Student Loans
How Does LendingTree Get Paid?

How Does LendingTree Get Paid?

LendingTree is compensated by companies on this site and this compensation may impact how and where offers appears on this site (such as the order). LendingTree does not include all lenders, savings products, or loan options available in the marketplace.

How to Get a Loan for Graduate School: 4 Excellent Options

Editorial Note: The content of this article is based on the author’s opinions and recommendations alone. It may not have been reviewed, commissioned or otherwise endorsed by any of our network partners.

If you’re one of the more than three million students pursuing an advanced degree this year, you might be wondering how to get a loan for graduate school. While you don’t want to take on too much debt, a manageable loan could help you cover costs until you graduate and start your career.

If you’re looking to take out loans for grad school, read on for our listing of the four best options — specifically:

1. Direct Unsubsidized Loans
2. Grad PLUS Loans
3. Private student loans
4. Student loans from your school’s credit union
Plus: Loans for grad school that won’t break the bank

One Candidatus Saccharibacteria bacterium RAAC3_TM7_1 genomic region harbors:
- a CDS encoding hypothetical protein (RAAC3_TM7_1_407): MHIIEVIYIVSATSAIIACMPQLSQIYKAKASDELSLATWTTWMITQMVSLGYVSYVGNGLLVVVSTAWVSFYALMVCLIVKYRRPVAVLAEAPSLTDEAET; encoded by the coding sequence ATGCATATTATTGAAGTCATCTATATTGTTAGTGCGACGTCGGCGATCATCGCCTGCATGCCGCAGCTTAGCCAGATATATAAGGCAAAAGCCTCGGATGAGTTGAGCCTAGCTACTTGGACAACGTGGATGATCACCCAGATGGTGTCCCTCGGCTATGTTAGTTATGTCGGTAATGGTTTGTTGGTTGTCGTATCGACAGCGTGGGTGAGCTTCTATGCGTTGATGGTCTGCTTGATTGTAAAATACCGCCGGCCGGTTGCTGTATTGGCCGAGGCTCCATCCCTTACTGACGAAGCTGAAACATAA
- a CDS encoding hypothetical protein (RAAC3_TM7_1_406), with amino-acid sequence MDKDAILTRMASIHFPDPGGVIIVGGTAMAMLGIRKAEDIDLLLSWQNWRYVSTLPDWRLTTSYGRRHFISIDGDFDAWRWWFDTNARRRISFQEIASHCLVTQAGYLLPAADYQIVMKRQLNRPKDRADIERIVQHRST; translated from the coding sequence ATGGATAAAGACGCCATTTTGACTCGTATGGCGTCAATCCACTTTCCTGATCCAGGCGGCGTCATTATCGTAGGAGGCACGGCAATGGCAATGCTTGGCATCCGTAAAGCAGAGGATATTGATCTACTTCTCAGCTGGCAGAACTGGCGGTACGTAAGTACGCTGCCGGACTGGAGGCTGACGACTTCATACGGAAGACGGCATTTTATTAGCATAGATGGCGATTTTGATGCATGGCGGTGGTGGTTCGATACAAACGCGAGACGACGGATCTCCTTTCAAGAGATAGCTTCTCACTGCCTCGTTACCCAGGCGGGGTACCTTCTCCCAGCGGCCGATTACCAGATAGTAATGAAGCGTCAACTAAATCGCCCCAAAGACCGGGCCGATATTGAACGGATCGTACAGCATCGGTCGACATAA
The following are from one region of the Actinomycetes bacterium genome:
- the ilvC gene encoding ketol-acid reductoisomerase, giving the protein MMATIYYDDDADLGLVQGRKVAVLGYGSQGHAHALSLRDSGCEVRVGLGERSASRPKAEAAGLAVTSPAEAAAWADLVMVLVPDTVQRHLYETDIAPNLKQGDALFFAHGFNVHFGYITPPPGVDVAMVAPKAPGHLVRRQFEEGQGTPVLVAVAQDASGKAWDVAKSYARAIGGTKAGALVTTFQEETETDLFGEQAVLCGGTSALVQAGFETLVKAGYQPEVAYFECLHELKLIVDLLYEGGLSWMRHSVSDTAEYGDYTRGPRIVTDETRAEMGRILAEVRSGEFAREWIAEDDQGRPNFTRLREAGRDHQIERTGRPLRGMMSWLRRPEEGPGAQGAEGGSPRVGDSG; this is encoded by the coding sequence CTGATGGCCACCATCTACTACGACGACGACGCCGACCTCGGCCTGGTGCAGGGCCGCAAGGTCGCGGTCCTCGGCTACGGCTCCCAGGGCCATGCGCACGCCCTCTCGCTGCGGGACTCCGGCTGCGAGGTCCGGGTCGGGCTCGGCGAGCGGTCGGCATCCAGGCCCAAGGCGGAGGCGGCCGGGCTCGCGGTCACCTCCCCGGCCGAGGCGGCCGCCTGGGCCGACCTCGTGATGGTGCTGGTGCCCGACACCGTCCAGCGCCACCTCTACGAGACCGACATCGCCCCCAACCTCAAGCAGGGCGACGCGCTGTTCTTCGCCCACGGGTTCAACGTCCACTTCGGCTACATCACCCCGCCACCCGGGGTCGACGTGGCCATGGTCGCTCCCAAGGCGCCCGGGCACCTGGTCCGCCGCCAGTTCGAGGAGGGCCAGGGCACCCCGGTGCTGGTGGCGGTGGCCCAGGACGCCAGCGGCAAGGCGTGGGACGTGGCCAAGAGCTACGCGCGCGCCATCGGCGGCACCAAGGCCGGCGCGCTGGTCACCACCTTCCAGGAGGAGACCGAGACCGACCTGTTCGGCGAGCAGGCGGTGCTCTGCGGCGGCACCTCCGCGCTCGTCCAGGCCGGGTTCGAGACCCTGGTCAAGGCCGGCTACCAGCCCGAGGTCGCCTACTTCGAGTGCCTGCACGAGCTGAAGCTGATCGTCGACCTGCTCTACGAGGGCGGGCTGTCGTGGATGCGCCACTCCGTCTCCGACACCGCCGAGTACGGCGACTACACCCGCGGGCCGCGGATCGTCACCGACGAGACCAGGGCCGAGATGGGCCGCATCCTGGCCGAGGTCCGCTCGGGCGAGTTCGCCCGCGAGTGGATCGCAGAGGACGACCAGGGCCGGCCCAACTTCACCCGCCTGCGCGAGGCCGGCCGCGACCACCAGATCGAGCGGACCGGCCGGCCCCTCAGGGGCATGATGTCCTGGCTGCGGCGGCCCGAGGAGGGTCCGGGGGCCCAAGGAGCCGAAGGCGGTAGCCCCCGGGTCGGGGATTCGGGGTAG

How to get a loan for graduate school

As a graduate student, you could be eligible for a student loan from the federal government, a private lender or your own school, especially if it has its own credit union. Below are your four best options for borrowing graduate student loans that work for your budget.

1. Direct Unsubsidized Loans

Just as it does for undergraduates, the Department of Education (ED) offers federal student loans to grad students. The loan limits tend to be higher, but unfortunately, so are the interest rates. To qualify for these federal graduate student loans, you’ll need to submit the FAFSA first.

Once you do, you’ll be able to borrow Direct unsubsidized loans from the ED. Since these loans aren’t based on need, you aren’t required to demonstrate financial hardship to qualify. Beyond meeting citizenship requirements, all you really need to do is enroll in school at least half-time.

Your school will decide exactly how much you can borrow in Direct unsubsidized loans. That being said, the government sets an annual limit of $20,500 per year and a lifetime limit of $138,500.

As unsubsidized debt, these graduate school loans collect interest from the date they’re disbursed. They all have a fixed interest rate of 6.6%. Plus, they come with a loan fee of 1.062%.

Since these graduate school loans are federal, they’re eligible for federal repayment plans, like income-driven repayment and deferment. You could also potentially qualify for loan forgiveness, depending on your profession.

2. Grad PLUS Loans

If your Direct unsubsidized loans don’t cover the full cost of grad school, you might consider borrowing a Grad PLUS loan from the federal government. You can borrow up to the cost of attendance of your school, minus any other aid you’ve already received. To date, 1.4 million borrowers have taken out $75.2 billion in Grad PLUS loans.